A proteome of the bio-entity, including cell, tissue, organ, and organism, consists of proteins of diverse abundance. The principle that determines the abundance of different proteins in a proteome is of fundamental significance for an understanding of the building blocks of the bio-entity. Here, we report three regular patterns in the proteome-wide distribution of protein abundance across species such as human, mouse, fly, worm, yeast, and bacteria: in most cases, protein abundance is positively correlated with the protein's origination time or sequence conservation during evolution; it is negatively correlated with the protein's domain number and positively correlated with domain coverage in protein structure, and the correlations became stronger during the course of evolution; protein abundance can be further stratified by the function of the protein, whereby proteins that act on material conversion and transportation (mass category) are more abundant than those that act on information modulation (information category). Thus, protein abundance is intrinsically related to the protein's inherent characters of evolution, structure, and function. PMID:22427835

  10. Regular patterns for proteome-wide distribution of protein abundance across species.

    Fan Zhong

    Full Text Available A proteome of the bio-entity, including cell, tissue, organ, and organism, consists of proteins of diverse abundance. The principle that determines the abundance of different proteins in a proteome is of fundamental significance for an understanding of the building blocks of the bio-entity. Here, we report three regular patterns in the proteome-wide distribution of protein abundance across species such as human, mouse, fly, worm, yeast, and bacteria: in most cases, protein abundance is positively correlated with the protein's origination time or sequence conservation during evolution; it is negatively correlated with the protein's domain number and positively correlated with domain coverage in protein structure, and the correlations became stronger during the course of evolution; protein abundance can be further stratified by the function of the protein, whereby proteins that act on material conversion and transportation (mass category are more abundant than those that act on information modulation (information category. Thus, protein abundance is intrinsically related to the protein's inherent characters of evolution, structure, and function.

  11. LEAPdb: a database for the late embryogenesis abundant proteins

    Jaspard Emmanuel

    2010-04-01

    Full Text Available Abstract Background Late Embryogenesis Abundant Proteins database (LEAPdb contains resource regarding LEAP from plants and other organisms. Although LEAP are grouped into several families, there is no general consensus on their definition and on their classification. They are associated with abiotic stress tolerance, but their actual function at the molecular level is still enigmatic. The scarcity of 3-D structures for LEAP remains a handicap for their structure-function relationships analysis. Finally, the growing body of published data about LEAP represents a great amount of information that needs to be compiled, organized and classified. Results LEAPdb gathers data about 8 LEAP sub-families defined by the PFAM, the Conserved Domain and the InterPro databases. Among its functionalities, LEAPdb provides a browse interface for retrieving information on the whole database. A search interface using various criteria such as sophisticated text expression, amino acids motifs and other useful parameters allows the retrieving of refined subset of entries. LEAPdb also offers sequence similarity search. Information is displayed in re-ordering tables facilitating the analysis of data. LEAP sequences can be downloaded in three formats. Finally, the user can submit his sequence(s. LEAPdb has been conceived as a user-friendly web-based database with multiple functions to search and describe the different LEAP families. It will likely be helpful for computational analyses of their structure - function relationships. Conclusions LEAPdb contains 769 non-redundant and curated entries, from 196 organisms. All LEAP sequences are full-length. LEAPdb is publicly available at http://forge.info.univ-angers.fr/~gh/Leadb/index.php.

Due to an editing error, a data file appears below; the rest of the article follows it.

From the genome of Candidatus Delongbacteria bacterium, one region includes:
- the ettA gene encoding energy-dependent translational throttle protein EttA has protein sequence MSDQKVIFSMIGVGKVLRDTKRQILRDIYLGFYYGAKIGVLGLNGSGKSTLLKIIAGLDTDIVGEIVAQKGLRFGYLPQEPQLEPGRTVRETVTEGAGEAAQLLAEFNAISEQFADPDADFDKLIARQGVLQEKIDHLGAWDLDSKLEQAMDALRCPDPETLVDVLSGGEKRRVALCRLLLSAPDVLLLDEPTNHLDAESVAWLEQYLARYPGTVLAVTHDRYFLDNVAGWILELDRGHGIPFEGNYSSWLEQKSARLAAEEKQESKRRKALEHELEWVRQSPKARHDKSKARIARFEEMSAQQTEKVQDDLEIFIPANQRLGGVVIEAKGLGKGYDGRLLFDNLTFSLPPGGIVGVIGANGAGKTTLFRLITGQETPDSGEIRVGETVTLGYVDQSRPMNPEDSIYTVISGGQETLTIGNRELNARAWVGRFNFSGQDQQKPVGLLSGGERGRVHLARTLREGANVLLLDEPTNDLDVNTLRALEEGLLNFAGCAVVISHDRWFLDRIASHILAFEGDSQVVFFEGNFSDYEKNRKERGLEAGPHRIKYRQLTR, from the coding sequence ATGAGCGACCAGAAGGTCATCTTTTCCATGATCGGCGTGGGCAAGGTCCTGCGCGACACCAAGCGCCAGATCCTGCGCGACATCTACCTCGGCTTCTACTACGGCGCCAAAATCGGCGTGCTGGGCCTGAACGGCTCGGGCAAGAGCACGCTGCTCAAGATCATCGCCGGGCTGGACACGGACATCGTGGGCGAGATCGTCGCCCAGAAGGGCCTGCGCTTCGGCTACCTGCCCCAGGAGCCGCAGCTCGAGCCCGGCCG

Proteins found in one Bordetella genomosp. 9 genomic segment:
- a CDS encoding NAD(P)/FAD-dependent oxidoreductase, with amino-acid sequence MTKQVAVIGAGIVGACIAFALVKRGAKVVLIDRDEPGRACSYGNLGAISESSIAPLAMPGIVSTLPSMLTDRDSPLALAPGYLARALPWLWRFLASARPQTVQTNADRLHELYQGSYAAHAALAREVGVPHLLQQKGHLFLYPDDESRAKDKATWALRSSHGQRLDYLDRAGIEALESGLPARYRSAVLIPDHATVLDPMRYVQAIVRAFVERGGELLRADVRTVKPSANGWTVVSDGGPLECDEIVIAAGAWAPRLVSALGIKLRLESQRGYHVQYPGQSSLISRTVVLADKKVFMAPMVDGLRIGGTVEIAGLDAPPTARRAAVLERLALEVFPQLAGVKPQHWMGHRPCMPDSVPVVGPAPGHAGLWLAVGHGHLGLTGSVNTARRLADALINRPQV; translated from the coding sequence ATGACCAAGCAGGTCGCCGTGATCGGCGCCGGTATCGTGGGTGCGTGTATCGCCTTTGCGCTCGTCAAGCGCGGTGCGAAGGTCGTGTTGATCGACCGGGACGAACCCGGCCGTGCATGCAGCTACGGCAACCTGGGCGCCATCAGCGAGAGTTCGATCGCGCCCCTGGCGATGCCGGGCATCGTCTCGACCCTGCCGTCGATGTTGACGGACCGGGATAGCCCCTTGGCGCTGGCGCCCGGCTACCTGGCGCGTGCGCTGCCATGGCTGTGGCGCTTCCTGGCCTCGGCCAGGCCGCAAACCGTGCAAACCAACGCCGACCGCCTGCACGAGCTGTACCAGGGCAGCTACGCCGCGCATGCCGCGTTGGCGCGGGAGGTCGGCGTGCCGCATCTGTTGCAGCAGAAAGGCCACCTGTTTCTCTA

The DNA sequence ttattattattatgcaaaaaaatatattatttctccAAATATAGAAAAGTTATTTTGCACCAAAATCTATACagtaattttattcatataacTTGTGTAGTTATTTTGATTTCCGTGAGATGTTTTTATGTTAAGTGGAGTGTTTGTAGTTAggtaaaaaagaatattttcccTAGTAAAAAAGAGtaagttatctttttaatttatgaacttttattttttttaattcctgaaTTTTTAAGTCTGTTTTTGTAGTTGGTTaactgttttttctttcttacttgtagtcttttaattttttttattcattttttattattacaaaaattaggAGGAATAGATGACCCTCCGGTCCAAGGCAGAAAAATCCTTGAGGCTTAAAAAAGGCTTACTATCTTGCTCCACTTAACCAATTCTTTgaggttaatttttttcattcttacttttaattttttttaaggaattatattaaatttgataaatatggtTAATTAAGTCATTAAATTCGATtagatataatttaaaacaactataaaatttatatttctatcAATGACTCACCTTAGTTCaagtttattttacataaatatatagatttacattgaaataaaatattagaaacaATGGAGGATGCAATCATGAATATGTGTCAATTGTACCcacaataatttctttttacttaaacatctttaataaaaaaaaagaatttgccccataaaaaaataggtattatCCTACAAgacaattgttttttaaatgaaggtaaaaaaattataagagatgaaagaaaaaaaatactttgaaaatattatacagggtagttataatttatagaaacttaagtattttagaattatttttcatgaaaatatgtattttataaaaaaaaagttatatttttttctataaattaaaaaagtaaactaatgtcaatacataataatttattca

12. Structure-function analysis of the human sialyltransferase ST3Gal I - Role of N-glycosylation and a novel conserved sialylmotif

    Jeanneau, C.; Chazalet, V.; Auge, C.;

    2004-01-01

    residues and of the conserved residues of motif VS (HX4E) was assessed using as a template the human ST3Gal I. Mutational analysis showed that residues His(299) and Tyr(300) of the new motif, and His(316) of the VS motif, are essential for activity since their substitution by alanine yielded inactive...... showed that none of the mutants tested had any significant effect in nucleotide donor binding. Instead the mutant proteins were affected in their binding to the acceptor and/or demonstrated lower catalytic efficiency. Although the human ST3Gal I has four N-glycan attachment sites in its catalytic domain...... that are potentially glycosylated, none of them was shown to be necessary for enzyme activity. However, N-glycosylation appears to contribute to the proper folding and trafficking of the enzyme....